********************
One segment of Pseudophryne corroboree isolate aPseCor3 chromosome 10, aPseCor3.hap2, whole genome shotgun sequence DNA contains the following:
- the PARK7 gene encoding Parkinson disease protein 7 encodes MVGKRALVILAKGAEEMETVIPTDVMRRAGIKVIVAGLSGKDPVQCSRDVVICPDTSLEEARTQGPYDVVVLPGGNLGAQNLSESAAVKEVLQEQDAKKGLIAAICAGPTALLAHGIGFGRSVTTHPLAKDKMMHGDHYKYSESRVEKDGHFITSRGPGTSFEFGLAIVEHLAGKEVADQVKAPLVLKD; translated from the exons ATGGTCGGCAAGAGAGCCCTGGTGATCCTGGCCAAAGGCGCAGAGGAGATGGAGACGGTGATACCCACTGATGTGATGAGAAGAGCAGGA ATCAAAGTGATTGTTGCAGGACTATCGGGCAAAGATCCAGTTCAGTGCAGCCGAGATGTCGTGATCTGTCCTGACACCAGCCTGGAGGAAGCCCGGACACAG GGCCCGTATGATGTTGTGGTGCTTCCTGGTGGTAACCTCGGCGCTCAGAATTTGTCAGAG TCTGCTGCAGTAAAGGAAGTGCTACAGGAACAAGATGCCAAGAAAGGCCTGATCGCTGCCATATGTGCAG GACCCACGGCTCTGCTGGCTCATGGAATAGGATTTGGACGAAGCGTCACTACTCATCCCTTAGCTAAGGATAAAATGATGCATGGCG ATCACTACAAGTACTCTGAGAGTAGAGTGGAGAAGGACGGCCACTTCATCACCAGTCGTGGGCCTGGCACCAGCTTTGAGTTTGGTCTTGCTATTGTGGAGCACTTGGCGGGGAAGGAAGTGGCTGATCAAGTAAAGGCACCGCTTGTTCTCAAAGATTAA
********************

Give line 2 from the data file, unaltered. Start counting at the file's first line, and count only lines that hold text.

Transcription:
- the PARK7 gene encoding Parkinson disease protein 7 encodes MVGKRALVILAKGAEEMETVIPTDVMRRAGIKVIVAGLSGKDPVQCSRDVVICPDTSLEEARTQGPYDVVVLPGGNLGAQNLSESAAVKEVLQEQDAKKGLIAAICAGPTALLAHGIGFGRSVTTHPLAKDKMMHGDHYKYSESRVEKDGHFITSRGPGTSFEFGLAIVEHLAGKEVADQVKAPLVLKD; translated from the exons ATGGTCGGCAAGAGAGCCCTGGTGATCCTGGCCAAAGGCGCAGAGGAGATGGAGACGGTGATACCCACTGATGTGATGAGAAGAGCAGGA ATCAAAGTGATTGTTGCAGGACTATCGGGCAAAGATCCAGTTCAGTGCAGCCGAGATGTCGTGATCTGTCCTGACACCAGCCTGGAGGAAGCCCGGACACAG GGCCCGTATGATGTTGTGGTGCTTCCTGGTGGTAACCTCGGCGCTCAGAATTTGTCAGAG TCTGCTGCAGTAAAGGAAGTGCTACAGGAACAAGATGCCAAGAAAGGCCTGATCGCTGCCATATGTGCAG GACCCACGGCTCTGCTGGCTCATGGAATAGGATTTGGACGAAGCGTCACTACTCATCCCTTAGCTAAGGATAAAATGATGCATGGCG ATCACTACAAGTACTCTGAGAGTAGAGTGGAGAAGGACGGCCACTTCATCACCAGTCGTGGGCCTGGCACCAGCTTTGAGTTTGGTCTTGCTATTGTGGAGCACTTGGCGGGGAAGGAAGTGGCTGATCAAGTAAAGGCACCGCTTGTTCTCAAAGATTAA